WHATEVER happened to rigour? How did rigorous thought and debate, proper serious challenging of ideas, assumptions, politicians, scientists or academics become redundant?
When did woolly thinking replace rational argument, cliche replace questioning, piecemeal regurgitating of press releases, spurious, commercial or downright bogus medical claims, political posturing and advertorial puffery replace investigative journalism?
I’m not merely talking about fake news, because that has always existed. Go back to the 18th century and you will find all manner of fakery going on, claims so preposterous they make the National Enquirer or the News Of The World in its pomp read like Plato.
Even the BBC – and yes, it is still the best broadcaster in the world (and not just because of programmes like Blue Planet 2) – is not immune, reporting as “news” facts that are self-evident. But it maintains its credibility for objectivity and in-depth investigations in such programmes as Panorama. And there are the occasional one-off well-researched news stories (the recent international “Paradise papers” report is a good example, as were the Telegraph’s revelations of the MPs’ expenses some years ago).
The Daily Mail and the Telegraph are both guilty of parroting press releases about this, that and the other “miracle” cure – you know the sort of thing, drink a glass of red wine a day and you will live another 36 hours, eat butter/don’t eat butter, take vitamin supplements/don’t take vitamin supplements, eat five-a-day, no make that ten-a-day, eat more meat/less meat … and so it goes. Much of it reads like the hokum used by snake oil salesmen to sell their “remedies,” claiming to cure anything from gallstones to galloping goitres.
You long for a news editor who would tell the lazy reporter to go back and dig a little deeper, check the facts, ask questions, find someone (ideally more than one person) who is an objective expert in the field.
It’s not difficult – you only have to look at the acknowledgement or credit at the end of a press release to see that the source of the “facts”is a public relations or marketing company. This is particularly invidious in the case of medical and scientific stories, when the “information” may be traced back to one of the multi-national pharmaceutical corporations that fund academic research or even university chairs (usually under a subsidiary company’s unfamiliar name).
It takes time to follow these disguised paths, and in these days of cuts and media managements who think journalists are an expensive luxury and that “fact checking” just means getting names or websites right, it doesn’t happen.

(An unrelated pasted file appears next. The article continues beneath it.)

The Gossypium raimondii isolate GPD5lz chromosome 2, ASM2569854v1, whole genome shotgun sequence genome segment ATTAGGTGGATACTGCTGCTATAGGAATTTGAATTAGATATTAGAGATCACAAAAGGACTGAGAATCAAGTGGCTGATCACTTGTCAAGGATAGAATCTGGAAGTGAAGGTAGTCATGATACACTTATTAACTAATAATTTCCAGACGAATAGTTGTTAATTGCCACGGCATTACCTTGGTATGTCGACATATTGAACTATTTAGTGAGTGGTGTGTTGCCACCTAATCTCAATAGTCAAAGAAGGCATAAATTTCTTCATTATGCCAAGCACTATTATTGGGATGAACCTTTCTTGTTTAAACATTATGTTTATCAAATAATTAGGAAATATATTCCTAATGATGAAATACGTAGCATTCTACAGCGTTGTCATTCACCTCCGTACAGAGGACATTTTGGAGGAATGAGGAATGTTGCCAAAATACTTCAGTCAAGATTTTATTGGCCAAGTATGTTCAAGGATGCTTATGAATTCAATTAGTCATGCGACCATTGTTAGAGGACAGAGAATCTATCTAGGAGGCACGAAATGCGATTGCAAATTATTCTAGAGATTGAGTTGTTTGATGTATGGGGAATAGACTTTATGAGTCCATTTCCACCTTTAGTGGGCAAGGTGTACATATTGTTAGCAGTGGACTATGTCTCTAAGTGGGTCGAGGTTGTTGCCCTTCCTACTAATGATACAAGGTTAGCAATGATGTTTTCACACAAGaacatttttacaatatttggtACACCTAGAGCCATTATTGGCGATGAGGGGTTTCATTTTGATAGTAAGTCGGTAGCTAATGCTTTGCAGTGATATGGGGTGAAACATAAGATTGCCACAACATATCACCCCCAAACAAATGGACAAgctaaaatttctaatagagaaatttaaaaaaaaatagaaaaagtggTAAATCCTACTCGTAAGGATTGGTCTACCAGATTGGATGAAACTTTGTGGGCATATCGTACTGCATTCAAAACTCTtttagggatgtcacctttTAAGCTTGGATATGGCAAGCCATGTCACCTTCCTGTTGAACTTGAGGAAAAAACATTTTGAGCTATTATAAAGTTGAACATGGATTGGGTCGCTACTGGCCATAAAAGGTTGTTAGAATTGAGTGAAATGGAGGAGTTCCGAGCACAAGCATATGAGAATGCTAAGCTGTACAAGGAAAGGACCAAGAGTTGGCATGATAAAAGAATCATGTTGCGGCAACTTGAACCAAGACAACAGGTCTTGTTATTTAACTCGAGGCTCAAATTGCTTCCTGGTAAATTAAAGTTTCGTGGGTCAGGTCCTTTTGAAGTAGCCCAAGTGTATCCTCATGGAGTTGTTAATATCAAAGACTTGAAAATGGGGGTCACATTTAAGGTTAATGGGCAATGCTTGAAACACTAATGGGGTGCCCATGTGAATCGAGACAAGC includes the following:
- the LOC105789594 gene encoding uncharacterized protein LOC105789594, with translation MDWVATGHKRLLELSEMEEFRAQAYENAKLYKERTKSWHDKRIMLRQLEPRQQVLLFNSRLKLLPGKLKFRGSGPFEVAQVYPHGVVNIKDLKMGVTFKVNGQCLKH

Alongside the shoddy reporting, the majority of newspapers – local as well as national – are crammed with features (often known as “promoted” articles) by well-known columnists, that at first sight are well-illustrated and informative. It’s only when you look carefully, perhaps spot a slightly different typeface or layout, that you realise the content has been paid for. It may be a holiday company, a food manufacturer or retailer, a fashion house or luxury brand. Instantly, your bullshit detectors start beeping – you feel at the very least let down, if not actually angry that you have wasted the time to read this stuff.
Not content with padding out the pages with paid content, newspapers are also stuffed with celebrity gossip, columnists recording their often chaotic private lives (who cares?) or promoting their own or their newspapers’ political prejudices. And then there are the endless fashion and beauty pages which have obviously been put together by assistants wading through oceans of freebies and press releases. Even in review or arts sections the majority of interviews have been organised by publicity agents to promote the star’s latest film, the author’s latest book or the director’s new television or feature film.
If you want rigour in journalism these days you can still find it in some of the longer, in-depth pieces in the Observer or Financial Times, and in news magazines such as the Spectator. It is no accident that sales of magazines including Country Life, the Spectator, The Oldie and Private Eye have held up or are even increasing, while traditional newspapers are seeing dramatic falls.
What the magazines have in common, no matter what their constituency or political orientation, is good writing, serious thought, informed opinions and intellectual discipline. So rigour is not entirely dead, but there are worrying signs of rigor mortis in much of our once-vigorous and admirable “free” press.